When the Woltmanns recently moved their family back to Marshfield after having lived in Indiana for the past four years, there was something that they wanted to bring back with them to their old home, and that was the Board & Brush experience.

Tanya was the first to discover the workshops during the family’s time in the Hoosier state and it wasn’t long before Andy and their two daughters were joining her.

“I took one daughter, and then the other to a workshop, before coaxing my husband to give it a try, and we were all instantly hooked,” Tanya said.

Family is a huge part of the Woltmanns’ past with Board & Brush and it played a big influence on why they wished to open their own studio. Both Andy and Tanya still work their full-time jobs, with Tanya working from home for a marketing firm and Andy taking night shifts at the local hospital. While it may add to their already busy schedules, running the studio also gives them some much needed time with the family.

“I’ve been a traveling respiratory therapist through the whole pandemic,” Andy said, “so I haven’t been home a lot. So this is another avenue Continued on page 26 Board & Brush

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for us to do something together.”

Their two daughters help aid in the workshops, so it really is a time for the entire family to be in one spot, working with each other and having fun. They hope that they can provide this same service for those that attend their workshops.

And while the Woltmanns may be more artistically inclined than your average person, with Tanya more interested in the paint and design aspects of the projects and Andy focused on the woodworking side of things, the proof that anyone can take on these projects, regardless of their skill set, is on constant display. From kids to adults, beginners to experts, all ages and experience levels are welcome.

The fact that they get to help people with varying skill sets and that these workshops are very much designed for families are big parts of why Tanya and Andy wanted to bring Board & Brush to their hometown community. They certainly seem to be Continued on page 28 continued from page 26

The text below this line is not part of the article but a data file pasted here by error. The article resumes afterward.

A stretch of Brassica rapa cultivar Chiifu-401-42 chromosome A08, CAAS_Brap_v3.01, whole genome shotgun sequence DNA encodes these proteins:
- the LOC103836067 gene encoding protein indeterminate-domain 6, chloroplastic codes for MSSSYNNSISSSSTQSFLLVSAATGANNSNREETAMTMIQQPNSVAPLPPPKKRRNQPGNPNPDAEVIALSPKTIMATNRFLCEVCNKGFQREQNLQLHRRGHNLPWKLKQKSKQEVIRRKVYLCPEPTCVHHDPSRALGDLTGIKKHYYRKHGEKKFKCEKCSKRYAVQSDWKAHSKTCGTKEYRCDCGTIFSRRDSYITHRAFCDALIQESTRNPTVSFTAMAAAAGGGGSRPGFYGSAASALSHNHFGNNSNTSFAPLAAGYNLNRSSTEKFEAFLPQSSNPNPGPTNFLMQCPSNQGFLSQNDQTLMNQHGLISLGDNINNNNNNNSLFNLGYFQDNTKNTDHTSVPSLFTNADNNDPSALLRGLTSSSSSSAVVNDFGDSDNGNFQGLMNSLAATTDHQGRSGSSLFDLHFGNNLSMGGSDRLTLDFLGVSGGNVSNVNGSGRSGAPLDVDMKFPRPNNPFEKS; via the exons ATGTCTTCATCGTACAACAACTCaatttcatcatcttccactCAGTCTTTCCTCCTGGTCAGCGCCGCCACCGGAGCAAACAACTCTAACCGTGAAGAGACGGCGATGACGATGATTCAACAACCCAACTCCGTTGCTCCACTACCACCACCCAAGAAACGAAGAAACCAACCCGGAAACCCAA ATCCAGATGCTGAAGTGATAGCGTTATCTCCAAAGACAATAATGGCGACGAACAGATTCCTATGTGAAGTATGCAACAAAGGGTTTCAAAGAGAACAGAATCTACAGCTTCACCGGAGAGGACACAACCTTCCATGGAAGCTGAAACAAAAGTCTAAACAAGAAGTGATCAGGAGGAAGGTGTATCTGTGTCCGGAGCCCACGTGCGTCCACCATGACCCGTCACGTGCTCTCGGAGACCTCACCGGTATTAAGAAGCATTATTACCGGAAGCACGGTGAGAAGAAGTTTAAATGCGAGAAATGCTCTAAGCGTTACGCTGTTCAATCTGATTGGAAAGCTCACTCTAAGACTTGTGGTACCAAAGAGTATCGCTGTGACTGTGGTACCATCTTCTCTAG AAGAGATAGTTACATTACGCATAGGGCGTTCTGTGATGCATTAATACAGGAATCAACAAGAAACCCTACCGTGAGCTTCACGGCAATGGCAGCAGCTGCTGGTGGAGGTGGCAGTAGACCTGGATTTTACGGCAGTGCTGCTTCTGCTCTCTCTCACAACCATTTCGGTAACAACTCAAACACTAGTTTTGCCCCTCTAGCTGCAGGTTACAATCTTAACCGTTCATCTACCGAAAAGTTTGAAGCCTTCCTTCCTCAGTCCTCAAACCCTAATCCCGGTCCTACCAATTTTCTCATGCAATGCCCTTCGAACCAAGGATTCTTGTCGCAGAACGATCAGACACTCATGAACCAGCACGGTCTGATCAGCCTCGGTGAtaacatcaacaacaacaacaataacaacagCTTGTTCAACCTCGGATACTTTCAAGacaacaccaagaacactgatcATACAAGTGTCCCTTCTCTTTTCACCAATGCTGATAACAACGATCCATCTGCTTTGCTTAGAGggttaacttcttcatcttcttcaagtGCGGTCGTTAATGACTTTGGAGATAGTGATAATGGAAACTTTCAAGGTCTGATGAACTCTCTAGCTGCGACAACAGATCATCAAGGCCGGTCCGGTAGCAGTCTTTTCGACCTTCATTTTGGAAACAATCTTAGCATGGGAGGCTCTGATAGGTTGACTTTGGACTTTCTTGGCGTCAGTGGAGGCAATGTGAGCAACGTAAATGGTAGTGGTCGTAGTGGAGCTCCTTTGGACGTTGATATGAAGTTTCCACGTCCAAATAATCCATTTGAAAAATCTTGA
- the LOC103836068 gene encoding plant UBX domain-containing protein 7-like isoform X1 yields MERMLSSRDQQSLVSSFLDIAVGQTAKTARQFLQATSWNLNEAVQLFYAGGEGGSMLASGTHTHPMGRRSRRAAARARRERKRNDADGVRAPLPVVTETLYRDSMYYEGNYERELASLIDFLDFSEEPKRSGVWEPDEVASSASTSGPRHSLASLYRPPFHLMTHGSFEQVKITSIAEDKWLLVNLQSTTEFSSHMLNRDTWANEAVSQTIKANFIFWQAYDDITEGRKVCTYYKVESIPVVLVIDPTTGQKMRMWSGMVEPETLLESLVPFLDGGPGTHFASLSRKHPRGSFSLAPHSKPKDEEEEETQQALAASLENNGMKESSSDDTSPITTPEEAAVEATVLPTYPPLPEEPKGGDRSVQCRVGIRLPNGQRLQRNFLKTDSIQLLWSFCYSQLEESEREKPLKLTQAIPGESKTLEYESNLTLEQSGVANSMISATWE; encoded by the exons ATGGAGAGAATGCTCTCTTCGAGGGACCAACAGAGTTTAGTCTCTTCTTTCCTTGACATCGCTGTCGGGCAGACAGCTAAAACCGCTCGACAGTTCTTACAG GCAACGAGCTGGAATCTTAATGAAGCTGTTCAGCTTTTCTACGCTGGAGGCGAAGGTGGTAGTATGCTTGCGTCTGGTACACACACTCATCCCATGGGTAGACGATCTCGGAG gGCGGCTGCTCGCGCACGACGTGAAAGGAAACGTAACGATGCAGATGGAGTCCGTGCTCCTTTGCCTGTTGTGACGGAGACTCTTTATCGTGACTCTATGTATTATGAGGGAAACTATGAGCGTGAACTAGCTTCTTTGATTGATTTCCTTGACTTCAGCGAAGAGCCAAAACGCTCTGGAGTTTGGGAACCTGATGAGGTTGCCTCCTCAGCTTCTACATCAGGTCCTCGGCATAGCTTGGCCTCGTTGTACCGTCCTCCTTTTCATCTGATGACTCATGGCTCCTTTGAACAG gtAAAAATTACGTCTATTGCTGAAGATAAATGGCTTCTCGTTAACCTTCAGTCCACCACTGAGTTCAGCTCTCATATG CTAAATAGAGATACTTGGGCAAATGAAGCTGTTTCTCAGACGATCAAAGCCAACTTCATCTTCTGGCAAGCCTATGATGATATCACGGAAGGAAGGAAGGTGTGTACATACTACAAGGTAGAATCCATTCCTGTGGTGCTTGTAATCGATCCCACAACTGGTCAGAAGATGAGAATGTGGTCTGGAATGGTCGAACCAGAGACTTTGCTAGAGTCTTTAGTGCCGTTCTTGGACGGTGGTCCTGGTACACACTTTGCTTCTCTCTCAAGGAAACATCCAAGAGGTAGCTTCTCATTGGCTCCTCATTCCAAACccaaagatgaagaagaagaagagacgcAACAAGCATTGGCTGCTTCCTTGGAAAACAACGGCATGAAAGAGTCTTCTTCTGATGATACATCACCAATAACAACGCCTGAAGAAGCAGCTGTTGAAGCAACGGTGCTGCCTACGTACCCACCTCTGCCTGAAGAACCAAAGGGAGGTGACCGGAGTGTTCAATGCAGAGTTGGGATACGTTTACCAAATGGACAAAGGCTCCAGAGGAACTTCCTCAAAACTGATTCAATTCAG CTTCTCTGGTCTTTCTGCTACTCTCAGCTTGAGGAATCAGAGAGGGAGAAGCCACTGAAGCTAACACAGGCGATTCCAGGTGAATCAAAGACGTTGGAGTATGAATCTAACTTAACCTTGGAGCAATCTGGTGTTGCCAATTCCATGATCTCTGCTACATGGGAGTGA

providing just that, as, in the short time that they have been in town, the community has welcomed them with open arms.

One of the benchmarks that the larger Board & Brush organization sets for its individual studios is that, in order for the studio to fully open, they need to reach 1000 followers on their Facebook page. The Woltmanns reached that number in just one week, showing just how much support the local community has given them.

“It’s been a whirlwind for us,” Tanya said, “We didn’t realize how big of a deal it was.”

After speaking with others who had been part of their same training group before opening, the Woltmanns soon discovered that it often took months for other studios to reach the follower goal. After hearing that, they realized that they had found something special.

“We have a lot of opportunities to collaborate locally,” Tanya said. “Board & Brush offers us what they call their national suppliers, for our wood and our hardware, but we have the option to stay local.”

“We can cross market with other companies,” she added, “We have a local bakery down the road and we can do ‘Moms and Muffins’ where we have their muffins or cupcakes here while people create.”

The pair has other plans to work with area businesses to try to further build upon the connections they have already made. Reaching out and being part of the community is an important piece of what Andy and Tanya hope to bring with their new venture.

Ultimately though, making sure that everyone is having fun and walks away with something they can be proud of at the end of the day is the driving force behind the Woltmanns’ efforts.

“My biggest fear is that I don’t want you leaving here with something you don’t like,” Tanya said. “We had a little girl here, she did a growth ruler, and she ripped her stencil off and the paint kind of smudged. You could just see the disappointment. And I looked at her and said, ‘Everything is fixable. Let’s fix it.’ So I’m helping her and I said, ‘Now, I need you to be honest, my heart will break if you leave here and I find out you don’t like it.’ She gave me the biggest hug and she goes, ‘It’s great.’ And that’s our biggest thing. We don’t want you to leave here unsatisfied.”